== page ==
Now, the GRE looms over me. And I am studying like my life depends on it.

Four days until I take the test.

A test that will determine whether I make my goal of beginning grad school this summer or if it is delayed.  A test determines my future just like the FCAT and PERT shape the future of my students.

Irony, I hear you laughing.

I am panicked and nervous. My future based on a test. I can take it again if I don’t score high enough for another $187.00. I won’t be able to afford that until the school year begins again.  So my entrance in to grad school would be delayed until the spring.

Goals are important. Measures of intelligence are important to society, the bar much be reached to go on to the next level. The cost associated with the bar is ridiclous. Society assumes that you have the money and if you have made mistakes and don’t well then try harder. You suck. It doesn’t matter why you don’t have the money all that matters is that you have it and can afford the next life step. I hate this. No matter how hard I work I can never cease to escape the power of the almighty dollar or my lack of financial aptitude.  The pressure that is place on an individual trying to reach for their dreams is immense; especially when reminders of their mistakes swing back around faster than a boomerang.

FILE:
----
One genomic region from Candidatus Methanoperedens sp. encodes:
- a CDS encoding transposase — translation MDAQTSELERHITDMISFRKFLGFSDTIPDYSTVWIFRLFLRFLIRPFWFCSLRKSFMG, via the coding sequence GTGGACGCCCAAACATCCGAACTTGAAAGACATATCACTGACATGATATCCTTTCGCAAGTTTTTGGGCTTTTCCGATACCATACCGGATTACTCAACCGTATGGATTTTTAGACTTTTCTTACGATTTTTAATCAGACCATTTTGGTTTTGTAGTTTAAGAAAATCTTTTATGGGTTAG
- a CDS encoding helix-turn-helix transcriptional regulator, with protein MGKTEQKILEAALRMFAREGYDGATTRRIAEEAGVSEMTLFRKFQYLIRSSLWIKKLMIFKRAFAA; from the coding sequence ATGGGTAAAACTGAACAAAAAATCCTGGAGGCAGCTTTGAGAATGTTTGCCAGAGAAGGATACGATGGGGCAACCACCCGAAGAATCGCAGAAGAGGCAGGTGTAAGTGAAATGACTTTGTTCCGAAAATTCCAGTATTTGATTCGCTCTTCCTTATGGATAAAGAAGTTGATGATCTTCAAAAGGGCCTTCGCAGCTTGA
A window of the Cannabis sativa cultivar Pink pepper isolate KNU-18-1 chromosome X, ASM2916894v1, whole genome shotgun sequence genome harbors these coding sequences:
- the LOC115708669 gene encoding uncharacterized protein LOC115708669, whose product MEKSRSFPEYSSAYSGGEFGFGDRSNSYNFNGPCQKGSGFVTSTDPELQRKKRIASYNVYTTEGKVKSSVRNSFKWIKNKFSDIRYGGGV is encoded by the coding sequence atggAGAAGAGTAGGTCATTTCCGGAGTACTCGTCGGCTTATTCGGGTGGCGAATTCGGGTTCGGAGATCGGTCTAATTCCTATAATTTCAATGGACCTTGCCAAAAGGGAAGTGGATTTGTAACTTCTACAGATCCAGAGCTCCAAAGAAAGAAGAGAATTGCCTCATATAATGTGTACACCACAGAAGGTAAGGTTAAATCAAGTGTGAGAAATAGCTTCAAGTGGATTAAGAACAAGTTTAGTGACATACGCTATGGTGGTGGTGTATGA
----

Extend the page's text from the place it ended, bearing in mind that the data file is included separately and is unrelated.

And it is all worth it. Worth the struggle and the frustration. Do I wish things were easier? Yes, but wishing in a moment doesn’t mean that I actually want the world to work that way.

Getting a masters since my Hogwarts' letter never came.
Getting a masters since my Hogwarts’ letter never came.

Sometimes the way the world works is the way it is suppose to work. Things don’t always need changing.

In the next year, I intend to start grad school and publish my first book.  I may be on plan XYZ by then, but I am not stopping until I succeed.

But reaching for it and failing isn’t permanent unless I give up.